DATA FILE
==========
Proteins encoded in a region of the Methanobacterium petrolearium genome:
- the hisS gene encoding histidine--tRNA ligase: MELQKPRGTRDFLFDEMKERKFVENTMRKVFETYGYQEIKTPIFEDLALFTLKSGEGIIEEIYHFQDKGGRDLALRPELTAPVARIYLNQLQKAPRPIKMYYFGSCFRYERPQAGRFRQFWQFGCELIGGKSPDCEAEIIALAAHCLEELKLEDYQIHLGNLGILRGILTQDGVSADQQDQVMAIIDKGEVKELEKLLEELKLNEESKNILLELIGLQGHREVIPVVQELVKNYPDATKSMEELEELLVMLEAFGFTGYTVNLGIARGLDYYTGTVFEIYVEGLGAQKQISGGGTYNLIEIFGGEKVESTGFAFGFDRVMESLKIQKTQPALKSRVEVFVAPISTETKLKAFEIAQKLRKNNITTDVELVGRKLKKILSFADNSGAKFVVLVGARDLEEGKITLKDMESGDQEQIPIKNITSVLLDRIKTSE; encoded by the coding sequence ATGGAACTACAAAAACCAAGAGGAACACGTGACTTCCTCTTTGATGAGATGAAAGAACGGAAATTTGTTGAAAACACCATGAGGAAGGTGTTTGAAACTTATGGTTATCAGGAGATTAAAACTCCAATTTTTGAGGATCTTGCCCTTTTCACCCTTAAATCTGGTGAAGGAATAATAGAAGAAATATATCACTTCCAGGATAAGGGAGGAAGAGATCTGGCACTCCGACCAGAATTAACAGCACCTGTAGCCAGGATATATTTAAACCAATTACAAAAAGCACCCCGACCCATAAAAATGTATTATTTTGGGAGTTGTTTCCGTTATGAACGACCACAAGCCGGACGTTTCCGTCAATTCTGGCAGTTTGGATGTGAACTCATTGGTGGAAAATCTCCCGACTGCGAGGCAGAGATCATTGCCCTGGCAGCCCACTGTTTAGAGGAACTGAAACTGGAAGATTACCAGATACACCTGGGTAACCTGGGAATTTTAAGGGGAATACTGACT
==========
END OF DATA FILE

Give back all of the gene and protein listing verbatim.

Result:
Proteins encoded in a region of the Methanobacterium petrolearium genome:
- the hisS gene encoding histidine--tRNA ligase: MELQKPRGTRDFLFDEMKERKFVENTMRKVFETYGYQEIKTPIFEDLALFTLKSGEGIIEEIYHFQDKGGRDLALRPELTAPVARIYLNQLQKAPRPIKMYYFGSCFRYERPQAGRFRQFWQFGCELIGGKSPDCEAEIIALAAHCLEELKLEDYQIHLGNLGILRGILTQDGVSADQQDQVMAIIDKGEVKELEKLLEELKLNEESKNILLELIGLQGHREVIPVVQELVKNYPDATKSMEELEELLVMLEAFGFTGYTVNLGIARGLDYYTGTVFEIYVEGLGAQKQISGGGTYNLIEIFGGEKVESTGFAFGFDRVMESLKIQKTQPALKSRVEVFVAPISTETKLKAFEIAQKLRKNNITTDVELVGRKLKKILSFADNSGAKFVVLVGARDLEEGKITLKDMESGDQEQIPIKNITSVLLDRIKTSE; encoded by the coding sequence ATGGAACTACAAAAACCAAGAGGAACACGTGACTTCCTCTTTGATGAGATGAAAGAACGGAAATTTGTTGAAAACACCATGAGGAAGGTGTTTGAAACTTATGGTTATCAGGAGATTAAAACTCCAATTTTTGAGGATCTTGCCCTTTTCACCCTTAAATCTGGTGAAGGAATAATAGAAGAAATATATCACTTCCAGGATAAGGGAGGAAGAGATCTGGCACTCCGACCAGAATTAACAGCACCTGTAGCCAGGATATATTTAAACCAATTACAAAAAGCACCCCGACCCATAAAAATGTATTATTTTGGGAGTTGTTTCCGTTATGAACGACCACAAGCCGGACGTTTCCGTCAATTCTGGCAGTTTGGATGTGAACTCATTGGTGGAAAATCTCCCGACTGCGAGGCAGAGATCATTGCCCTGGCAGCCCACTGTTTAGAGGAACTGAAACTGGAAGATTACCAGATACACCTGGGTAACCTGGGAATTTTAAGGGGAATACTGACT